People under age 55 are less likely to die from a differentiated thyroid cancer. Staging takes this into account by breaking out this age group. Stages of papillary or follicular cancer for people younger than 55 years are:

  • Stage I: This stage is a tumor of any size that may have spread to nearby lymph nodes or tissues, but not to distant sites in the body.
  • Stage II: This stage is a tumor of any size that has spread to another part of the body. It may or may not have spread to lymph nodes.

Surgery has an excellent cure rate for these cancers. People with stage II cancers may also receive radioactive iodine and other cancer treatments.

Papillary or Follicular Thyroid Cancer Age 55 and Older

The prognosis for people over the age of 55 is not quite as good as younger people. So, the staging is different for this age group. Stages of papillary or follicular cancer for people older than 55 years are:

  • Stage I: This stage is a tumor 4 cm or smaller with cancer only in the thyroid. It has not spread outside the thyroid or to lymph nodes.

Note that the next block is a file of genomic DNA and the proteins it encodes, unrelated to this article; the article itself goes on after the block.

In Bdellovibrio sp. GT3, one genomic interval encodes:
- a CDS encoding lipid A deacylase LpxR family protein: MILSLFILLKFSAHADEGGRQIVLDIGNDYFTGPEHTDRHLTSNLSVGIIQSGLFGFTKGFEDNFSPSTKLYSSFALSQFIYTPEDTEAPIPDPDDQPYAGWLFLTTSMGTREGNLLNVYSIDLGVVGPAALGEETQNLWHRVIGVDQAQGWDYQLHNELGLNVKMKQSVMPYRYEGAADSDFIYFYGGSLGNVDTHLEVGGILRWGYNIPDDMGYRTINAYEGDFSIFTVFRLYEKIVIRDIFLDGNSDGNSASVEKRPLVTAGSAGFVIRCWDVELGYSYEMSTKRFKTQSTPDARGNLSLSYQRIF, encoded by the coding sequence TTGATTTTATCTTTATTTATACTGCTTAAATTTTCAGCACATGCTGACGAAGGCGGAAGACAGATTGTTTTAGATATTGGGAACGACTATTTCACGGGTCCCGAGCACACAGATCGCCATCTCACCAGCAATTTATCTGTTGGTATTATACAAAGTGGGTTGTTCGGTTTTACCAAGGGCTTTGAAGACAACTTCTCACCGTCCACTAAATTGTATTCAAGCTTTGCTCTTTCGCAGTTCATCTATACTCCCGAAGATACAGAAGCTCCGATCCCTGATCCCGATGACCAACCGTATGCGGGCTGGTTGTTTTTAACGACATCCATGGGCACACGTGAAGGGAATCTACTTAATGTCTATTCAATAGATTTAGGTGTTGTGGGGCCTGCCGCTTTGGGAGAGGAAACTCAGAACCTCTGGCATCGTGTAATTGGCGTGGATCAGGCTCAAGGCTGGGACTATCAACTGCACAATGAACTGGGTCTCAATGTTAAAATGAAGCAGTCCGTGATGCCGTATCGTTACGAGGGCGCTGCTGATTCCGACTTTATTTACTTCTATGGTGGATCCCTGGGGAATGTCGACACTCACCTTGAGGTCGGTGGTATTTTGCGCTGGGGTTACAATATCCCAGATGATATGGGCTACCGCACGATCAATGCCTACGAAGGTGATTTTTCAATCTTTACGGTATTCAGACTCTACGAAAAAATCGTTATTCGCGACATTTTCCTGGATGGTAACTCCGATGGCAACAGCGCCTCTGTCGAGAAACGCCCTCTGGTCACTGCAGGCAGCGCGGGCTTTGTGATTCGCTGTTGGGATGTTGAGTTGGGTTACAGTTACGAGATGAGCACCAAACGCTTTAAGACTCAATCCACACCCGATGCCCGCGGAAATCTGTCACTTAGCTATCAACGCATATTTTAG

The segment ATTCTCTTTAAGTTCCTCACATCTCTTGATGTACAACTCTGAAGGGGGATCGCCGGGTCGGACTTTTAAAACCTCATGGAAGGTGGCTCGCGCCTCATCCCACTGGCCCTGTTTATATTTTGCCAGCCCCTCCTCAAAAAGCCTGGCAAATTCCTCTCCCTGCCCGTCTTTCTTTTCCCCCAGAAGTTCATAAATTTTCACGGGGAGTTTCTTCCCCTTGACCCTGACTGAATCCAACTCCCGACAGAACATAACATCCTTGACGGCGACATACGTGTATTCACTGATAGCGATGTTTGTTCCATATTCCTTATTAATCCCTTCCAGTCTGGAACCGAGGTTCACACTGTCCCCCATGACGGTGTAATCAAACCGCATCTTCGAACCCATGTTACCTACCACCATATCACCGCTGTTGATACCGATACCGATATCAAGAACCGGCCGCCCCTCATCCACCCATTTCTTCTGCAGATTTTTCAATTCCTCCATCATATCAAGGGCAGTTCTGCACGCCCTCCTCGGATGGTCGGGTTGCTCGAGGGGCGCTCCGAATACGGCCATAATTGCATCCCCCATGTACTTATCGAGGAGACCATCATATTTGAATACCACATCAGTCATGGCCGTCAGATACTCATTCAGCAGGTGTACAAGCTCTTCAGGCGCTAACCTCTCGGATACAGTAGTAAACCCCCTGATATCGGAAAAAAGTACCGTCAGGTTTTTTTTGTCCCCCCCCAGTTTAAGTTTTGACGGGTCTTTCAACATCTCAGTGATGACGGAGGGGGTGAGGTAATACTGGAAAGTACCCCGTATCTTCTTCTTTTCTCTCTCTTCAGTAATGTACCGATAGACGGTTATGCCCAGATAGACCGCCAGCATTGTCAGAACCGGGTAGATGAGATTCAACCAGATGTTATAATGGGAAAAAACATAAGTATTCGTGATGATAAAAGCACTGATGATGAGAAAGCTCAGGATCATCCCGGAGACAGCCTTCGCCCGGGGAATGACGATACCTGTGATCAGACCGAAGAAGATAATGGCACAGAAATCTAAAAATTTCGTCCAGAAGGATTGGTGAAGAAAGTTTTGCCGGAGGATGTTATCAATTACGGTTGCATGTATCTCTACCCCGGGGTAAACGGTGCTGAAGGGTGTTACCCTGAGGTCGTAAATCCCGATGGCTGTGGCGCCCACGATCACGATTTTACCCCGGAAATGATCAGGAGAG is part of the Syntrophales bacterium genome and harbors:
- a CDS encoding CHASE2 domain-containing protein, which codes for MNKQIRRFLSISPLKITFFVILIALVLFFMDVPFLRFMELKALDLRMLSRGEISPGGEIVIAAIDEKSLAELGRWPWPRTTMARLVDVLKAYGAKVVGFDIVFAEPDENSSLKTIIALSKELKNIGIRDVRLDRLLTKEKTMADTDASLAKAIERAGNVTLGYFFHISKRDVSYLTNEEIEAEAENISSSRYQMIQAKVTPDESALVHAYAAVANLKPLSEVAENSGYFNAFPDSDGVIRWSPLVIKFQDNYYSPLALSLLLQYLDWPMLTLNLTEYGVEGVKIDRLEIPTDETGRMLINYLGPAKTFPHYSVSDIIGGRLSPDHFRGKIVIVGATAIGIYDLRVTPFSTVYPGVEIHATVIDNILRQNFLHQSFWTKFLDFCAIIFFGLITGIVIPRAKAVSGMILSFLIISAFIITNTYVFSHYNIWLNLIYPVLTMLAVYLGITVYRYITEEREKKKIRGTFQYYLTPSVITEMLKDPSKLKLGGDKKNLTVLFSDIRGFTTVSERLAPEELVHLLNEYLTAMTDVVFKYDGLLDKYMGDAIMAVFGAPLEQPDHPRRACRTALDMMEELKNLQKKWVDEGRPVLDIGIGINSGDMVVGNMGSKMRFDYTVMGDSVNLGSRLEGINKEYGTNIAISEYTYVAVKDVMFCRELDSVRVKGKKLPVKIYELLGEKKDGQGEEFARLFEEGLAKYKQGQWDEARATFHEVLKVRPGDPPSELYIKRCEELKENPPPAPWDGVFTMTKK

• Stage II: This stage is a tumor 4 cm or smaller that is still confined to the thyroid but cancer cells have spread to lymph nodes. OR it is a tumor larger than 4 cm that is still confined to the thyroid and it may or may not have spread to lymph nodes. OR it is a tumor of any size that has spread to nearby muscles but not to distant sites and it may or may not have spread to lymph nodes.
  • Stage III: This stage is a tumor of any size that has spread outside the thyroid to soft tissues, the voice box, the esophagus or the trachea. It may or may not have spread to lymph nodes, but has not spread to distant body sites.
  • Stage IVA: This stage is a tumor of any size that has spread extensively to nearby tissues in front of the spine or surrounding the carotid artery or blood vessels between the lungs. It may or may not have spread to lymph nodes, but has not spread to distant sites.
  • Stage IVB: This is a tumor of any size that has spread beyond nearby tissues to distant body sites, most commonly the lungs or bones.

When cancer has spread to distant sites, the prognosis is poorer than when it remains in the thyroid. At these later stages, treatment may involve external beam radiation therapy, targeted therapy, or chemotherapy.

Medullary Thyroid Cancer